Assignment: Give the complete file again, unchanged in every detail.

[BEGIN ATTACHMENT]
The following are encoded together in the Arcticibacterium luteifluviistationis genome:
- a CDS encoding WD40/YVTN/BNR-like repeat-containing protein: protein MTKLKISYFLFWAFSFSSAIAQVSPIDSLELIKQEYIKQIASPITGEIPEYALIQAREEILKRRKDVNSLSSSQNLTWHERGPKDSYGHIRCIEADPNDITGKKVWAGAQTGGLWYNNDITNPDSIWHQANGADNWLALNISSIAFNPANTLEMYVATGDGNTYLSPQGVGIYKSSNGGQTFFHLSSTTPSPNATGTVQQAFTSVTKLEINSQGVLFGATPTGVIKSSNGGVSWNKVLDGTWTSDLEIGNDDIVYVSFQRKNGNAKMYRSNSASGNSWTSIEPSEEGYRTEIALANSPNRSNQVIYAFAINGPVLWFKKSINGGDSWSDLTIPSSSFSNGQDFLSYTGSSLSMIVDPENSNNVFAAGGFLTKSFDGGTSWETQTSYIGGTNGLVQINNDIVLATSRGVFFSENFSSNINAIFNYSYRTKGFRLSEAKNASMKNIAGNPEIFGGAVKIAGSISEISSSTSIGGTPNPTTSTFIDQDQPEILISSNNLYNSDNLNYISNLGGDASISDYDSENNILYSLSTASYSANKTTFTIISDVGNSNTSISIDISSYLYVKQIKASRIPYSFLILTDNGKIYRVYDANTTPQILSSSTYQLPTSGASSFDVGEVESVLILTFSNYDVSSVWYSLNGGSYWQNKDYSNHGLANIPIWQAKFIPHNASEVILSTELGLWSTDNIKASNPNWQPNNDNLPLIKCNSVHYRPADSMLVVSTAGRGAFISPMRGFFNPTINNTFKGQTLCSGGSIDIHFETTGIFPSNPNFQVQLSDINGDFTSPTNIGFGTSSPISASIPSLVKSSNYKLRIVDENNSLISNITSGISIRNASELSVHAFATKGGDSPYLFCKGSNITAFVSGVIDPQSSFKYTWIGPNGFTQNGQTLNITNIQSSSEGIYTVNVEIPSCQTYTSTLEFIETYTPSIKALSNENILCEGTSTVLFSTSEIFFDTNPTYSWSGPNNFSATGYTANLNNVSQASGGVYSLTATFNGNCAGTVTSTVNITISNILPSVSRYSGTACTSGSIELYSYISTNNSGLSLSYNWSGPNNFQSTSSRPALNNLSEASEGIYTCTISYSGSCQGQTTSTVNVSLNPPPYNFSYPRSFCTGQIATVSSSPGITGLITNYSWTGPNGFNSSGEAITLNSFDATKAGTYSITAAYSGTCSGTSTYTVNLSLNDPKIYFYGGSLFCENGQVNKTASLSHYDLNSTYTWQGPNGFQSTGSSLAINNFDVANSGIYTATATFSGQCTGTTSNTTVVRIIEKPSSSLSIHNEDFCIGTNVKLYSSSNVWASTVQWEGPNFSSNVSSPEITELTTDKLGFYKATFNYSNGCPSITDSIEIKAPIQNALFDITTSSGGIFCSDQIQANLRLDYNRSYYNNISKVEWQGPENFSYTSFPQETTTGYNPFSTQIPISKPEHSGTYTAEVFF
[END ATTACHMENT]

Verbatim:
The following are encoded together in the Arcticibacterium luteifluviistationis genome:
- a CDS encoding WD40/YVTN/BNR-like repeat-containing protein: protein MTKLKISYFLFWAFSFSSAIAQVSPIDSLELIKQEYIKQIASPITGEIPEYALIQAREEILKRRKDVNSLSSSQNLTWHERGPKDSYGHIRCIEADPNDITGKKVWAGAQTGGLWYNNDITNPDSIWHQANGADNWLALNISSIAFNPANTLEMYVATGDGNTYLSPQGVGIYKSSNGGQTFFHLSSTTPSPNATGTVQQAFTSVTKLEINSQGVLFGATPTGVIKSSNGGVSWNKVLDGTWTSDLEIGNDDIVYVSFQRKNGNAKMYRSNSASGNSWTSIEPSEEGYRTEIALANSPNRSNQVIYAFAINGPVLWFKKSINGGDSWSDLTIPSSSFSNGQDFLSYTGSSLSMIVDPENSNNVFAAGGFLTKSFDGGTSWETQTSYIGGTNGLVQINNDIVLATSRGVFFSENFSSNINAIFNYSYRTKGFRLSEAKNASMKNIAGNPEIFGGAVKIAGSISEISSSTSIGGTPNPTTSTFIDQDQPEILISSNNLYNSDNLNYISNLGGDASISDYDSENNILYSLSTASYSANKTTFTIISDVGNSNTSISIDISSYLYVKQIKASRIPYSFLILTDNGKIYRVYDANTTPQILSSSTYQLPTSGASSFDVGEVESVLILTFSNYDVSSVWYSLNGGSYWQNKDYSNHGLANIPIWQAKFIPHNASEVILSTELGLWSTDNIKASNPNWQPNNDNLPLIKCNSVHYRPADSMLVVSTAGRGAFISPMRGFFNPTINNTFKGQTLCSGGSIDIHFETTGIFPSNPNFQVQLSDINGDFTSPTNIGFGTSSPISASIPSLVKSSNYKLRIVDENNSLISNITSGISIRNASELSVHAFATKGGDSPYLFCKGSNITAFVSGVIDPQSSFKYTWIGPNGFTQNGQTLNITNIQSSSEGIYTVNVEIPSCQTYTSTLEFIETYTPSIKALSNENILCEGTSTVLFSTSEIFFDTNPTYSWSGPNNFSATGYTANLNNVSQASGGVYSLTATFNGNCAGTVTSTVNITISNILPSVSRYSGTACTSGSIELYSYISTNNSGLSLSYNWSGPNNFQSTSSRPALNNLSEASEGIYTCTISYSGSCQGQTTSTVNVSLNPPPYNFSYPRSFCTGQIATVSSSPGITGLITNYSWTGPNGFNSSGEAITLNSFDATKAGTYSITAAYSGTCSGTSTYTVNLSLNDPKIYFYGGSLFCENGQVNKTASLSHYDLNSTYTWQGPNGFQSTGSSLAINNFDVANSGIYTATATFSGQCTGTTSNTTVVRIIEKPSSSLSIHNEDFCIGTNVKLYSSSNVWASTVQWEGPNFSSNVSSPEITELTTDKLGFYKATFNYSNGCPSITDSIEIKAPIQNALFDITTSSGGIFCSDQIQANLRLDYNRSYYNNISKVEWQGPENFSYTSFPQETTTGYNPFSTQIPISKPEHSGTYTAEVFF